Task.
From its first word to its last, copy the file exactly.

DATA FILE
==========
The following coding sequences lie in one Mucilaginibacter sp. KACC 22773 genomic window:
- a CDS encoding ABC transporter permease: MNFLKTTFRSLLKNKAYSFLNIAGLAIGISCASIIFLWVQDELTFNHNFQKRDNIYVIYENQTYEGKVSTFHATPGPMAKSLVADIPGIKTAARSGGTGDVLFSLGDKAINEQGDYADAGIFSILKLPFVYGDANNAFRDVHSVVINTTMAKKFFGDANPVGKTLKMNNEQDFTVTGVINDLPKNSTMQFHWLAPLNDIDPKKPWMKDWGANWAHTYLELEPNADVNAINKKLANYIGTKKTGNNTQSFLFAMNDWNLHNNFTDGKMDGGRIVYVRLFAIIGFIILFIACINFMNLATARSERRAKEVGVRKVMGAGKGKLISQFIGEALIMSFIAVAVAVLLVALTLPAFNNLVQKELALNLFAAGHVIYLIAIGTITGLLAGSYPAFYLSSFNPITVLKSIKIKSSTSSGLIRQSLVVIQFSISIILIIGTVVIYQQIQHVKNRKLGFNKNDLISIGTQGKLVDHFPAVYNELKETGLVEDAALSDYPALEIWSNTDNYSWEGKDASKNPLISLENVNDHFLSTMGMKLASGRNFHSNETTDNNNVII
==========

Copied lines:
The following coding sequences lie in one Mucilaginibacter sp. KACC 22773 genomic window:
- a CDS encoding ABC transporter permease: MNFLKTTFRSLLKNKAYSFLNIAGLAIGISCASIIFLWVQDELTFNHNFQKRDNIYVIYENQTYEGKVSTFHATPGPMAKSLVADIPGIKTAARSGGTGDVLFSLGDKAINEQGDYADAGIFSILKLPFVYGDANNAFRDVHSVVINTTMAKKFFGDANPVGKTLKMNNEQDFTVTGVINDLPKNSTMQFHWLAPLNDIDPKKPWMKDWGANWAHTYLELEPNADVNAINKKLANYIGTKKTGNNTQSFLFAMNDWNLHNNFTDGKMDGGRIVYVRLFAIIGFIILFIACINFMNLATARSERRAKEVGVRKVMGAGKGKLISQFIGEALIMSFIAVAVAVLLVALTLPAFNNLVQKELALNLFAAGHVIYLIAIGTITGLLAGSYPAFYLSSFNPITVLKSIKIKSSTSSGLIRQSLVVIQFSISIILIIGTVVIYQQIQHVKNRKLGFNKNDLISIGTQGKLVDHFPAVYNELKETGLVEDAALSDYPALEIWSNTDNYSWEGKDASKNPLISLENVNDHFLSTMGMKLASGRNFHSNETTDNNNVII